It was a disaster and a loss of life that should have been felt by everyone on the continent.
A church building collapsed on more than a hundred of people in Lagos as many of them prayed. The collapse of the Joshua Church hostel building in Lagos saw 130 people pulled from the rubble and scores die on a day in which many had flown the length of the continent merely to worship.
What a story of human interest and tragedy. A story largely ignored by much of the African media who should hold their heads in shame. There was dramatic security camera footage of the collapse of the building and conspiracy theories about a plane flying over just before the rubble came down.
If a dozen people – never mind more than a hundred – had been crushed to death in such a way in Europe or the United States it would have been given blanket TV coverage on the news channels. There would have been full screen graphics of how and where the tragedy happened. There would have been follow ups on the rescue and an inquest into how the building came down. Relatives would have been interviewed, a help line set up and the security camera footage analysed frame-by-frame to see what had gone wrong and veracity of the plane flying overheard story. Church groups would have been interviewed for their views.
Experts would have been called into the studio to discuss the safety of buildings and the rectitude of the rescue efforts if the tragedy had happened in Washington or Birmingham.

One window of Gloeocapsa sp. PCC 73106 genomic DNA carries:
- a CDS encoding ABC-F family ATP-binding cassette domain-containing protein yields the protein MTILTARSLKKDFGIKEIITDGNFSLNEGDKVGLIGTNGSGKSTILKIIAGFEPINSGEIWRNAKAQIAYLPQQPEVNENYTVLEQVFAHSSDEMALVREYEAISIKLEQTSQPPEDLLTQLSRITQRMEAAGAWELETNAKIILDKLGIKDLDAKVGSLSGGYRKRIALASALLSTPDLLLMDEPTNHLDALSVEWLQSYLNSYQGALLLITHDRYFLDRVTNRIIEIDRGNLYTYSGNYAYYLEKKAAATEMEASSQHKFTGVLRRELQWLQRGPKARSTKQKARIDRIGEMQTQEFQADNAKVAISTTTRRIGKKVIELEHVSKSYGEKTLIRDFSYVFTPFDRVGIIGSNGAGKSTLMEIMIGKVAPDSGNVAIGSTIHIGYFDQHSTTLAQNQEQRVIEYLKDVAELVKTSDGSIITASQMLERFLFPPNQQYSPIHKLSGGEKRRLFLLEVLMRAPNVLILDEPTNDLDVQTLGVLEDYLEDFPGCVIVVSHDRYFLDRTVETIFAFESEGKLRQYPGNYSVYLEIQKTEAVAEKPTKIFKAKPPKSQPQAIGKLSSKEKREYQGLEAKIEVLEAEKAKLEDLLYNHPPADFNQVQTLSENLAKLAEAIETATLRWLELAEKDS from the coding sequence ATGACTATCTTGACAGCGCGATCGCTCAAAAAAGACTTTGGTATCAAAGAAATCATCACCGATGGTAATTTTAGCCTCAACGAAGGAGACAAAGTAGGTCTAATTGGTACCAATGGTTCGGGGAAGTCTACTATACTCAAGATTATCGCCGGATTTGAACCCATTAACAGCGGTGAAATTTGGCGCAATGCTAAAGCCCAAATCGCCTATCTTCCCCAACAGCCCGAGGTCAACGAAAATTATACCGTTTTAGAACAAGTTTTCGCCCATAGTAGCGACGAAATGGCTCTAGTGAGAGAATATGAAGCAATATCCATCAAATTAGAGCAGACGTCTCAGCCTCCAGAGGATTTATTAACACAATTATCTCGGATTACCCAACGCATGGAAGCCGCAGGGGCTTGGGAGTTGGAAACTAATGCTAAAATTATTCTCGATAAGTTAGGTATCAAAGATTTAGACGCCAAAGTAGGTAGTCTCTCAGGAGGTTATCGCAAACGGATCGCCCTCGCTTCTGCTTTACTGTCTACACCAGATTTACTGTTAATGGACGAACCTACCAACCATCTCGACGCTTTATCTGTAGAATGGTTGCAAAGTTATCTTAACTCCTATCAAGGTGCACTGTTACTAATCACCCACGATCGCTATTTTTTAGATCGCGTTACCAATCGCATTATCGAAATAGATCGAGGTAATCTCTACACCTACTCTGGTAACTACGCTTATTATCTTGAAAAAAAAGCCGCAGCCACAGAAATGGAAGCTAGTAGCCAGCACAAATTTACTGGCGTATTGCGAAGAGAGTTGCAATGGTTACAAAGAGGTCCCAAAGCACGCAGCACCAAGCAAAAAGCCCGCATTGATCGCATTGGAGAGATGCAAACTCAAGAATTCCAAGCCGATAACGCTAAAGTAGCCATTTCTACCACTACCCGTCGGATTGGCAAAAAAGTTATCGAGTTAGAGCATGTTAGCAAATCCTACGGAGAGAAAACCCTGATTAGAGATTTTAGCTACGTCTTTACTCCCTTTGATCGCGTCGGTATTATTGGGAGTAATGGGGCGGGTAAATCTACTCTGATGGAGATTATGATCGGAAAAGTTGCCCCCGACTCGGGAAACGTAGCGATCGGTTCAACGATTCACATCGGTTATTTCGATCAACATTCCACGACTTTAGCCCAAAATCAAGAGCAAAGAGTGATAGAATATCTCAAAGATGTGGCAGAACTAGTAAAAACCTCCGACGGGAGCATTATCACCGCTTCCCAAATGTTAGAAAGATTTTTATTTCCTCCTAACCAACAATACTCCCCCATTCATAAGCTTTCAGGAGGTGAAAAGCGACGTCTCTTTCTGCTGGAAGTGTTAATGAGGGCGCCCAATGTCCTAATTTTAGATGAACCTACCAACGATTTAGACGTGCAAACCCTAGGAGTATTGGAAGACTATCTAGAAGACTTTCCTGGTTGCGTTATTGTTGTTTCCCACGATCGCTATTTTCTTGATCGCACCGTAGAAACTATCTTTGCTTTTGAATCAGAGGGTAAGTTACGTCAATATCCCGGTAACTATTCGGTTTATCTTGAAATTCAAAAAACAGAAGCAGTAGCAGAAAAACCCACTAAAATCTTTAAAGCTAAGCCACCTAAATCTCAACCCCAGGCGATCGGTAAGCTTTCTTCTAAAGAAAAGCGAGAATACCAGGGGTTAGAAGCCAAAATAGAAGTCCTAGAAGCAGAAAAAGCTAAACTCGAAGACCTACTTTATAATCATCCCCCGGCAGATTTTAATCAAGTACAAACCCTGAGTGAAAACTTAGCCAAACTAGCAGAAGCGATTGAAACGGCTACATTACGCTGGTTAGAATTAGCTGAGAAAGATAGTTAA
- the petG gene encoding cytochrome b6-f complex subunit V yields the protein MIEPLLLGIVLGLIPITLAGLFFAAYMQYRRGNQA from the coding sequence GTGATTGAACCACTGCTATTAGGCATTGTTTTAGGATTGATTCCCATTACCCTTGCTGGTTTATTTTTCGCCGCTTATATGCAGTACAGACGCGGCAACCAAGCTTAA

In Africa, no such thing; the tragedy happened on September 12 to little more than a whimper in the press. In the South African media – which all too often suffers from holding the telescope the wrong way round - there was barely a ripple. It was so bad that when President Jacob Zuma woke up to the fact that 67 South Africans died in the collapse four days later - the largest number of South Africans to die abroad in recent history. Many journalists, ignorant of the collapse, thought it was a new story and hit the phones. Many turned away from the story when they realised it had happened days before.
This scenario says a lot about the perception of the cheapness of life in Africa and the ability of the continent to go along with the idea that is at the root of much of the thin end of the wedge that this continent suffers unfairly from. It is in our hands, as journalists and citizens of this continent to change this. Those who don’t have the energy or vision to do this – shame on you.